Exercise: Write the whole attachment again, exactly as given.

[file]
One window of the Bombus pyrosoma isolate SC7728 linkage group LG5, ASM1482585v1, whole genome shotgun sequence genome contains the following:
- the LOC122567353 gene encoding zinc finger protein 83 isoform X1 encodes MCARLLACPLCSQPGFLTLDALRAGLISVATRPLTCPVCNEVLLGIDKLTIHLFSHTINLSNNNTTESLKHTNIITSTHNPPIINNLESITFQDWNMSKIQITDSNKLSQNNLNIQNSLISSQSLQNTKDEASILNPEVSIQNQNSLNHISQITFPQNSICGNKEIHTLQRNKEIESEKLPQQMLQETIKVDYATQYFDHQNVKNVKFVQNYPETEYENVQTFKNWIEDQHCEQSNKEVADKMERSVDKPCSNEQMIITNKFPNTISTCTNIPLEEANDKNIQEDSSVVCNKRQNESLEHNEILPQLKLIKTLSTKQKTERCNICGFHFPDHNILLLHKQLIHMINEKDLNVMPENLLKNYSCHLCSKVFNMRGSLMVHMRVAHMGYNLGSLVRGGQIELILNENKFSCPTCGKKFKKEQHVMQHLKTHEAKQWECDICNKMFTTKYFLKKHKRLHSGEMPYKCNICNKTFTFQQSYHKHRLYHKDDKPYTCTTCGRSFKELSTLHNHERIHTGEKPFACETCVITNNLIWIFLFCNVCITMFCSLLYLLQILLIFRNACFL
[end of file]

One window of the Bombus pyrosoma isolate SC7728 linkage group LG5, ASM1482585v1, whole genome shotgun sequence genome contains the following:
- the LOC122567353 gene encoding zinc finger protein 83 isoform X1 encodes MCARLLACPLCSQPGFLTLDALRAGLISVATRPLTCPVCNEVLLGIDKLTIHLFSHTINLSNNNTTESLKHTNIITSTHNPPIINNLESITFQDWNMSKIQITDSNKLSQNNLNIQNSLISSQSLQNTKDEASILNPEVSIQNQNSLNHISQITFPQNSICGNKEIHTLQRNKEIESEKLPQQMLQETIKVDYATQYFDHQNVKNVKFVQNYPETEYENVQTFKNWIEDQHCEQSNKEVADKMERSVDKPCSNEQMIITNKFPNTISTCTNIPLEEANDKNIQEDSSVVCNKRQNESLEHNEILPQLKLIKTLSTKQKTERCNICGFHFPDHNILLLHKQLIHMINEKDLNVMPENLLKNYSCHLCSKVFNMRGSLMVHMRVAHMGYNLGSLVRGGQIELILNENKFSCPTCGKKFKKEQHVMQHLKTHEAKQWECDICNKMFTTKYFLKKHKRLHSGEMPYKCNICNKTFTFQQSYHKHRLYHKDDKPYTCTTCGRSFKELSTLHNHERIHTGEKPFACETCVITNNLIWIFLFCNVCITMFCSLLYLLQILLIFRNACFL